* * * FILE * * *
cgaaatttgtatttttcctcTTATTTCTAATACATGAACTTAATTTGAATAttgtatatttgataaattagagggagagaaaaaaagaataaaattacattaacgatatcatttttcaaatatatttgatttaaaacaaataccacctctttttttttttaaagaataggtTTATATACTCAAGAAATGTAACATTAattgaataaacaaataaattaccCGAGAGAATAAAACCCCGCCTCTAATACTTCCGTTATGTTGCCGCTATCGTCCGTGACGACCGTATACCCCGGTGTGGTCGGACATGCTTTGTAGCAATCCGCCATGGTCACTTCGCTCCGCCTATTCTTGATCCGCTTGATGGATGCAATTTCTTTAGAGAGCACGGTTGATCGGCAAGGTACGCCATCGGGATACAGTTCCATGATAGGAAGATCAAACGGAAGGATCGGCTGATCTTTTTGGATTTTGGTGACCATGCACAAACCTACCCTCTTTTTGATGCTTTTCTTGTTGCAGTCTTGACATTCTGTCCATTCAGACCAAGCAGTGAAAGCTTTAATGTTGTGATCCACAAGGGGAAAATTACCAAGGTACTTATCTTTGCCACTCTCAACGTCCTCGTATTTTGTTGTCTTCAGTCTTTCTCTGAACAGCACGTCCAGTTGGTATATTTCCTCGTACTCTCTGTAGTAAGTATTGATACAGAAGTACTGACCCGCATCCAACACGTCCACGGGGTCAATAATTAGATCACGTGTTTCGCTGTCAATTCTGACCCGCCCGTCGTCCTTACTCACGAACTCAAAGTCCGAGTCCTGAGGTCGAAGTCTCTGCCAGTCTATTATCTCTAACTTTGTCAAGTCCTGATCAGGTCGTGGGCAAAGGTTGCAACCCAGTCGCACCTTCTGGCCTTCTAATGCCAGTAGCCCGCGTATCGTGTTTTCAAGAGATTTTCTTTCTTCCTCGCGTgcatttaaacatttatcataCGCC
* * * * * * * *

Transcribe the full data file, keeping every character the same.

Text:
cgaaatttgtatttttcctcTTATTTCTAATACATGAACTTAATTTGAATAttgtatatttgataaattagagggagagaaaaaaagaataaaattacattaacgatatcatttttcaaatatatttgatttaaaacaaataccacctctttttttttttaaagaataggtTTATATACTCAAGAAATGTAACATTAattgaataaacaaataaattaccCGAGAGAATAAAACCCCGCCTCTAATACTTCCGTTATGTTGCCGCTATCGTCCGTGACGACCGTATACCCCGGTGTGGTCGGACATGCTTTGTAGCAATCCGCCATGGTCACTTCGCTCCGCCTATTCTTGATCCGCTTGATGGATGCAATTTCTTTAGAGAGCACGGTTGATCGGCAAGGTACGCCATCGGGATACAGTTCCATGATAGGAAGATCAAACGGAAGGATCGGCTGATCTTTTTGGATTTTGGTGACCATGCACAAACCTACCCTCTTTTTGATGCTTTTCTTGTTGCAGTCTTGACATTCTGTCCATTCAGACCAAGCAGTGAAAGCTTTAATGTTGTGATCCACAAGGGGAAAATTACCAAGGTACTTATCTTTGCCACTCTCAACGTCCTCGTATTTTGTTGTCTTCAGTCTTTCTCTGAACAGCACGTCCAGTTGGTATATTTCCTCGTACTCTCTGTAGTAAGTATTGATACAGAAGTACTGACCCGCATCCAACACGTCCACGGGGTCAATAATTAGATCACGTGTTTCGCTGTCAATTCTGACCCGCCCGTCGTCCTTACTCACGAACTCAAAGTCCGAGTCCTGAGGTCGAAGTCTCTGCCAGTCTATTATCTCTAACTTTGTCAAGTCCTGATCAGGTCGTGGGCAAAGGTTGCAACCCAGTCGCACCTTCTGGCCTTCTAATGCCAGTAGCCCGCGTATCGTGTTTTCAAGAGATTTTCTTTCTTCCTCGCGTgcatttaaacatttatcataCGCC